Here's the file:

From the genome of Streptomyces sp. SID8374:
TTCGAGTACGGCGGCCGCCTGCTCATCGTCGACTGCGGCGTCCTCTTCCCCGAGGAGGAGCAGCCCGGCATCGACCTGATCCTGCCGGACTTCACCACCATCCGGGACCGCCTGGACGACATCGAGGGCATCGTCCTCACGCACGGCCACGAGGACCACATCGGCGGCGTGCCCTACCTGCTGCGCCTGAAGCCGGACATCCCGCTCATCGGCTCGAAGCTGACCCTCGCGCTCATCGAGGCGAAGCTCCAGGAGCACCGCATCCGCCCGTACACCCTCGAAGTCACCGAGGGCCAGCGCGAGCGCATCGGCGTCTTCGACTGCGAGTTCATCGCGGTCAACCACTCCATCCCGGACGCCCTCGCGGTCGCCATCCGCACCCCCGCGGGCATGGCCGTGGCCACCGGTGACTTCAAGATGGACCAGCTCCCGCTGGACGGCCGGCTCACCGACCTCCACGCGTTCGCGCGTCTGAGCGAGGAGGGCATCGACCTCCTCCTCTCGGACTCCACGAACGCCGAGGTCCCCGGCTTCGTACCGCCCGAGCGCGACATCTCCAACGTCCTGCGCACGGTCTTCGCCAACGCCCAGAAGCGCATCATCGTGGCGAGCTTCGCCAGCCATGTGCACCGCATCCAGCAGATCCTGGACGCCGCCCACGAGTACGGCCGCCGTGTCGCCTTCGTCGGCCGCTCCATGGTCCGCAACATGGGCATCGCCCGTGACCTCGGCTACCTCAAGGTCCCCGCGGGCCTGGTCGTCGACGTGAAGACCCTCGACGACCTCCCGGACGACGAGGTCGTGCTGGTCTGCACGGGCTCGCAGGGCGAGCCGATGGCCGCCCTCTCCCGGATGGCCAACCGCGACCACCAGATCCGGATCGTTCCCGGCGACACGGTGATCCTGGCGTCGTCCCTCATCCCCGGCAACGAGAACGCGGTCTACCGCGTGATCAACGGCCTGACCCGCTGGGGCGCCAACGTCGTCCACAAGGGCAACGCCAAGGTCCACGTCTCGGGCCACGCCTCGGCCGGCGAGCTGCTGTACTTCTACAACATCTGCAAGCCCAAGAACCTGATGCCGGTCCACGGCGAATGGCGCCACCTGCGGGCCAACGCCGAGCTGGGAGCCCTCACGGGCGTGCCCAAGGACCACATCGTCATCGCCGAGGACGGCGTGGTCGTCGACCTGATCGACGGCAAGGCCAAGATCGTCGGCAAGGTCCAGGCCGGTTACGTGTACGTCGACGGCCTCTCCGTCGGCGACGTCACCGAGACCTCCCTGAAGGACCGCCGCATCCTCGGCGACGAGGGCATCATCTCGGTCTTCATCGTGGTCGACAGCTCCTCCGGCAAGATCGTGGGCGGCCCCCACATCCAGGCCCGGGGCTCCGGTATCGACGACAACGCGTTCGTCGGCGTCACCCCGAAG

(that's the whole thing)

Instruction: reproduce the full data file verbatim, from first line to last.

From the genome of Streptomyces sp. SID8374:
TTCGAGTACGGCGGCCGCCTGCTCATCGTCGACTGCGGCGTCCTCTTCCCCGAGGAGGAGCAGCCCGGCATCGACCTGATCCTGCCGGACTTCACCACCATCCGGGACCGCCTGGACGACATCGAGGGCATCGTCCTCACGCACGGCCACGAGGACCACATCGGCGGCGTGCCCTACCTGCTGCGCCTGAAGCCGGACATCCCGCTCATCGGCTCGAAGCTGACCCTCGCGCTCATCGAGGCGAAGCTCCAGGAGCACCGCATCCGCCCGTACACCCTCGAAGTCACCGAGGGCCAGCGCGAGCGCATCGGCGTCTTCGACTGCGAGTTCATCGCGGTCAACCACTCCATCCCGGACGCCCTCGCGGTCGCCATCCGCACCCCCGCGGGCATGGCCGTGGCCACCGGTGACTTCAAGATGGACCAGCTCCCGCTGGACGGCCGGCTCACCGACCTCCACGCGTTCGCGCGTCTGAGCGAGGAGGGCATCGACCTCCTCCTCTCGGACTCCACGAACGCCGAGGTCCCCGGCTTCGTACCGCCCGAGCGCGACATCTCCAACGTCCTGCGCACGGTCTTCGCCAACGCCCAGAAGCGCATCATCGTGGCGAGCTTCGCCAGCCATGTGCACCGCATCCAGCAGATCCTGGACGCCGCCCACGAGTACGGCCGCCGTGTCGCCTTCGTCGGCCGCTCCATGGTCCGCAACATGGGCATCGCCCGTGACCTCGGCTACCTCAAGGTCCCCGCGGGCCTGGTCGTCGACGTGAAGACCCTCGACGACCTCCCGGACGACGAGGTCGTGCTGGTCTGCACGGGCTCGCAGGGCGAGCCGATGGCCGCCCTCTCCCGGATGGCCAACCGCGACCACCAGATCCGGATCGTTCCCGGCGACACGGTGATCCTGGCGTCGTCCCTCATCCCCGGCAACGAGAACGCGGTCTACCGCGTGATCAACGGCCTGACCCGCTGGGGCGCCAACGTCGTCCACAAGGGCAACGCCAAGGTCCACGTCTCGGGCCACGCCTCGGCCGGCGAGCTGCTGTACTTCTACAACATCTGCAAGCCCAAGAACCTGATGCCGGTCCACGGCGAATGGCGCCACCTGCGGGCCAACGCCGAGCTGGGAGCCCTCACGGGCGTGCCCAAGGACCACATCGTCATCGCCGAGGACGGCGTGGTCGTCGACCTGATCGACGGCAAGGCCAAGATCGTCGGCAAGGTCCAGGCCGGTTACGTGTACGTCGACGGCCTCTCCGTCGGCGACGTCACCGAGACCTCCCTGAAGGACCGCCGCATCCTCGGCGACGAGGGCATCATCTCGGTCTTCATCGTGGTCGACAGCTCCTCCGGCAAGATCGTGGGCGGCCCCCACATCCAGGCCCGGGGCTCCGGTATCGACGACAACGCGTTCGTCGGCGTCACCCCGAAG